Since September, we've chronicled the Wells Fargo scandal, in which the bank defrauded millions of Americans, costing some of them their homes and jobs by staining their credit records, for which the responsible executives were paid huge bonuses, even when they resigned over their culpability in the lawbreaking. Meanwhile, the company also conspired to blacklist employees for refusing to participate in the fraud, ending their careers by libelling them in secret accusations of wrongdoing that were circulated to other banks.

The willingness of Wells Fargo to commit these crimes can surely be attributed in part to the Holder doctrine: after all, the bank received a $36B bailout from Obama, after it was established that the bank knowingly contributed to the crash by committing another series of frauds.

Jeff Sessions, Trump's next Attorney General, is a terrible person and will be terrible for America, but one minute and rather dim bright spot is that he has a reasonably good record when it comes to calling for criminal prosecutions of corporate executives — though I am very skeptical that Trump will allow him to go after the businesses he favors, it may be that Trump will give him rein to go after the ones he wants to scapegoat (this being the era of rule of man, rather than rule of law). It's an indictment of Obama's corporate criminal justice legacy that this would be an improvement on the status quo since 2008.

There is no reason that the same process could not have been used for Bank of America, JPMorgan Chase, Goldman Sachs and many other institutions that played a role in the financial crisis. We had the names of the traders who marketed and sold dodgy mortgage securities to investors without disclosing the risks. We had millions of false documents issued to courtrooms and county offices nationwide, with forged signatures attached to them. That's a wealth of raw material from which to begin an effort to locate who authorized the fraudulent materials, and who directed those people to authorize them, and so on, until law enforcement reached every C-suite at every major financial institution in America.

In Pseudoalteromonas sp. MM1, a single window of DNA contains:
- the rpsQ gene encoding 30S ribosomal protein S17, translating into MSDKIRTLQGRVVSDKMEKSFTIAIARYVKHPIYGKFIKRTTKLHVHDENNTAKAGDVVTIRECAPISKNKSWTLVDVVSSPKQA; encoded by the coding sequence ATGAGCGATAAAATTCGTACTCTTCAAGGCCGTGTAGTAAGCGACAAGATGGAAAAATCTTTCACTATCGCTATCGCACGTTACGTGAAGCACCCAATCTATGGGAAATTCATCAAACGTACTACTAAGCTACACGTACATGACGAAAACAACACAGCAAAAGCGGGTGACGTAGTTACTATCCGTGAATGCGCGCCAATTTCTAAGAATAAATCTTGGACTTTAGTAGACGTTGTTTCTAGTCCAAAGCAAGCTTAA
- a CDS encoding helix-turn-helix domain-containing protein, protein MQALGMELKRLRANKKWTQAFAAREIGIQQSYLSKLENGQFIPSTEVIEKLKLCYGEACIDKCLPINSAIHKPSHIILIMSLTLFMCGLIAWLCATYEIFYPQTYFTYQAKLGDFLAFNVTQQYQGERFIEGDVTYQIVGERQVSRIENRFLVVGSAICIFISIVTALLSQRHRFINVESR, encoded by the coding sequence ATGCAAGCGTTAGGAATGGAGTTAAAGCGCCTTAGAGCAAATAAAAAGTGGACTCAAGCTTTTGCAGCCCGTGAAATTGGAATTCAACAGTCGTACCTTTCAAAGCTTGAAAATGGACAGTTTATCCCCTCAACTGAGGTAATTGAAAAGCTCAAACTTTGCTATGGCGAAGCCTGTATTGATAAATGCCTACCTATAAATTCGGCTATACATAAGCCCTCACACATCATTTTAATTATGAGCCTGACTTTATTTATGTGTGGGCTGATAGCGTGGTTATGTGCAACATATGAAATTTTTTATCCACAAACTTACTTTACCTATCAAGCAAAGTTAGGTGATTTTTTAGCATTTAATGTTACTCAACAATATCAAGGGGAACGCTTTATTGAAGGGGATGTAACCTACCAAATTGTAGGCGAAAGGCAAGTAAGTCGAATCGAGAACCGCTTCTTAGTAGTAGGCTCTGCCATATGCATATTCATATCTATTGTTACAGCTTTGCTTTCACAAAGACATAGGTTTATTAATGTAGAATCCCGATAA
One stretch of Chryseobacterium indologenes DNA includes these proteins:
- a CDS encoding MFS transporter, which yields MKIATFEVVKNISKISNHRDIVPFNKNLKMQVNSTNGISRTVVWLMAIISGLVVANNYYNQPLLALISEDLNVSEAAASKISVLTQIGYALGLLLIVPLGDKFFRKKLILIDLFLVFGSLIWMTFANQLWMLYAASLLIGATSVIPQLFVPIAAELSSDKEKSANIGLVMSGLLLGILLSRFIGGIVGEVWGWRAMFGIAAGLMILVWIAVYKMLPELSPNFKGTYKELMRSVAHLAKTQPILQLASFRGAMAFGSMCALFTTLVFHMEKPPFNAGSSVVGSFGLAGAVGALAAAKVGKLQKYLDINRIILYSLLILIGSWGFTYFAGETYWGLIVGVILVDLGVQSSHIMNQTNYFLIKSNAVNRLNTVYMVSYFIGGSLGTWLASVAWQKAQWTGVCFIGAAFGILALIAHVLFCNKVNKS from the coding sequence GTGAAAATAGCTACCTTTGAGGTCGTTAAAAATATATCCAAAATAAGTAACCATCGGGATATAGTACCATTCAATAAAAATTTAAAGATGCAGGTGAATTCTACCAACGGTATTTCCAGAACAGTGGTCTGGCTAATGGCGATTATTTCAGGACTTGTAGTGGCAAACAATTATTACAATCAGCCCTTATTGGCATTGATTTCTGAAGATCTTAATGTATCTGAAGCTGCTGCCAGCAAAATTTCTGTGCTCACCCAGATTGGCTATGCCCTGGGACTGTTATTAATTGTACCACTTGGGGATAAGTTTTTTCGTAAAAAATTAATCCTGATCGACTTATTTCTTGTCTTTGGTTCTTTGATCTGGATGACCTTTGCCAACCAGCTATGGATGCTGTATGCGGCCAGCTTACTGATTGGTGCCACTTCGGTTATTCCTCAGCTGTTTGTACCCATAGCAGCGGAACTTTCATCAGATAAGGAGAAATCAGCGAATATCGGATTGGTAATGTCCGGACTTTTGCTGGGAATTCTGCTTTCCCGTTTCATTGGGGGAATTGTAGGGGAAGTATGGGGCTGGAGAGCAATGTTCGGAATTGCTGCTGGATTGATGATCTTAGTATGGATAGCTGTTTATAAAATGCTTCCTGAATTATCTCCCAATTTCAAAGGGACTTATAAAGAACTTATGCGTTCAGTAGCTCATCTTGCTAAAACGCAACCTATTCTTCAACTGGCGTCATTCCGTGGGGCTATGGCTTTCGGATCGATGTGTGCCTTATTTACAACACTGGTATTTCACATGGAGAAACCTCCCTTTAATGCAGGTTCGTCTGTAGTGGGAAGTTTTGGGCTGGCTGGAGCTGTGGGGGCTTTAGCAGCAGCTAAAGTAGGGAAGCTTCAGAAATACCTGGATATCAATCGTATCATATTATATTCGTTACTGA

Waiting nearly eight years to put this detective work into practice begs the question of why it laid dormant for so long. Moreover the buzzer-beating conduct in the Volkswagen case could go for naught. Within weeks, Alabama Sen. Jeff Sessions will likely take over running the Justice Department. There's no guarantee he will follow through with Volkswagen executive criminal indictments; in fact, senators on the Judiciary Committee should ask him that question at his confirmation hearings, which begin today.

For what it's worth, Sessions did say in 2010 that DoJ shouldn't hesitate to charge companies that break the law, and Volkswagen actually wants to close its settlement with the current administration rather than facing the unknown with the new attorney general. But off-the-cuff statements in the Senate and actual responsibility at Justice are two different things. We simply don't know how Sessions will act and whether the Yates memo will have any meaning.

Obama's Legacy on Corporate Criminals: Too Little, Too Late
[David Dayen/The Fiscal Times] [Warning: this site autoplays video and displays pop up notices that repeatedly crashed my browser]

(via Naked Capitalism)